I attended a U of A sponsored alumni event last night entitled “The Future of Work”. It was hosted at the newly restored old Calgary Science Center.
Economist Todd Hirsch from the Alberta Treasury Branch gave the talk with a power point presentation. This well spoken gentleman referenced topics which many of us maybe have thought about but haven’t really worked through logistically in terms of how exactly advancing technology will impact our working lives.
Todd suggests that advancing technology is going to in fact do away with certain job functions. His example illustrated the chronology of events required to fill a prescription for the elderly. He demonstrated that in Canada today it takes six working people contacts for an elder to have their prescription filled from the time he walks into a doctor’s office until the time medicine is dispensed. However; once an electronic medical bracelet with the capacity to monitor biological data is affixed to the wrist, a reduction in manpower inevitably can serve the individual as well and perhaps better. Imagine one pill instead of a cocktail delivered by drone.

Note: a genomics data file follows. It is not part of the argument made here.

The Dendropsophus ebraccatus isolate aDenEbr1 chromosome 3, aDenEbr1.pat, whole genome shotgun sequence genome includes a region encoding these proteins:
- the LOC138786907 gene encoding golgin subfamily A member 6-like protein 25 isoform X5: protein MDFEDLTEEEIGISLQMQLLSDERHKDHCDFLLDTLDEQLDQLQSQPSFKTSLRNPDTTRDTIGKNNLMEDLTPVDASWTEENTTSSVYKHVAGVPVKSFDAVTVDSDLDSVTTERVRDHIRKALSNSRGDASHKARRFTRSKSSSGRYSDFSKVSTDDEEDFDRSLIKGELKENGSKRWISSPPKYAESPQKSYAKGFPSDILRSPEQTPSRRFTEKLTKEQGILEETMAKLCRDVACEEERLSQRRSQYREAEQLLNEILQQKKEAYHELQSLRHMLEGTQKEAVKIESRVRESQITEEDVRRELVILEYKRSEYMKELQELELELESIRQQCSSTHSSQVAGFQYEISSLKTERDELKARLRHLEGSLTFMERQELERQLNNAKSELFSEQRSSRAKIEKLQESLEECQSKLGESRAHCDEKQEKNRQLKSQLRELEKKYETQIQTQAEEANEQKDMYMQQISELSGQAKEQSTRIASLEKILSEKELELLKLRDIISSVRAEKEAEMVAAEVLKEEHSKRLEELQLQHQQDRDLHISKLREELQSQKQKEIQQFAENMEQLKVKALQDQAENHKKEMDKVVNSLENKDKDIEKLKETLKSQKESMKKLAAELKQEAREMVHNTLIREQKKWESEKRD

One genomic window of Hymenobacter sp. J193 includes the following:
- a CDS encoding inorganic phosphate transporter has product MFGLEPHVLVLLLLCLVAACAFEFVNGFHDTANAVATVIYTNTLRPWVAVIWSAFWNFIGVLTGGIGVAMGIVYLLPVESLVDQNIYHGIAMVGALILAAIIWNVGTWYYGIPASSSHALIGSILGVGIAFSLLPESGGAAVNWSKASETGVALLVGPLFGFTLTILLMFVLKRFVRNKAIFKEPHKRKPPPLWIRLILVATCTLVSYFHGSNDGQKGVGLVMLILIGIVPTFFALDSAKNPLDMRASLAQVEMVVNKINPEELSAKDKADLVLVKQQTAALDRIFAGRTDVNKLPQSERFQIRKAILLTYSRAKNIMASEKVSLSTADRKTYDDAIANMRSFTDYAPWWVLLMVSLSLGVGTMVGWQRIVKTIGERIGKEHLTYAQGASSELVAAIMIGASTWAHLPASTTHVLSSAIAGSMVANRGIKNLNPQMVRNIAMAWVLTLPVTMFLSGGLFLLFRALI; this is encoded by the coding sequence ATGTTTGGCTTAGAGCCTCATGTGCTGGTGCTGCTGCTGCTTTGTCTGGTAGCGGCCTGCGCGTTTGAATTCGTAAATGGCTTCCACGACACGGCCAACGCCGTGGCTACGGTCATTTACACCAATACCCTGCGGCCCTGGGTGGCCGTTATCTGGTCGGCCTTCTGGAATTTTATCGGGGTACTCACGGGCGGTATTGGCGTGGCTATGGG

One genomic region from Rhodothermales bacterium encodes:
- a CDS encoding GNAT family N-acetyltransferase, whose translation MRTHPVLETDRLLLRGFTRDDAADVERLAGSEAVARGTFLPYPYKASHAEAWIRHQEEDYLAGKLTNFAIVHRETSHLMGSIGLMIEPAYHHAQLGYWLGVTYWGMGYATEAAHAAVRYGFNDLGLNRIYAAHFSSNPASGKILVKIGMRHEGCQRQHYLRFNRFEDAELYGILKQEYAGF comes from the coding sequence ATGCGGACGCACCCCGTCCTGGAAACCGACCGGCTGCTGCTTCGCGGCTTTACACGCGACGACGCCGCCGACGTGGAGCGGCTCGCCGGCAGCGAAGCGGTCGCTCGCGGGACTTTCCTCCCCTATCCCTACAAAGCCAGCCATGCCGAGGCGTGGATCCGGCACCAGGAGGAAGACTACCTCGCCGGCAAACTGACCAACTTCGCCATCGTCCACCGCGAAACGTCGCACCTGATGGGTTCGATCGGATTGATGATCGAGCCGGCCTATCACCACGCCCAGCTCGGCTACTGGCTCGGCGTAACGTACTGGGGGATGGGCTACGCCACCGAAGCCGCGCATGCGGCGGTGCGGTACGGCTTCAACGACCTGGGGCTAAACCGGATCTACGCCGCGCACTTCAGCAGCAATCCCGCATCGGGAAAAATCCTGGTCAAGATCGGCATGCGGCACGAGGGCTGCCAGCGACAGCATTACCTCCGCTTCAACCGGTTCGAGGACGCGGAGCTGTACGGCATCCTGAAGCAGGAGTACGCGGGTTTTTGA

Another theme presented was the sociological effect of having less people serve us. Todd suggests that people will become more isolated with the deployment of technology. I wonder if robots in decades to come will be programmed to elicit emotion.
In one provocative slide, Todd depicted the working timeline of people’s lives since the dawn of formalized agricultural to the onset of industrialization and into the digital age. Finally there was a forecast of decades new transformed by automation. He forecasts that a “Universal Basic Income” will be required to offset the improved efficiency brought on by automation. He also predicts that structured volunteerism will emerge as government programs collapse under their weight with government finances stretched. Continuous learning will be evident in a fast changing work place and the career profile of someone in 2030 and beyond will be starkly different from the “good job” espoused by baby boomers.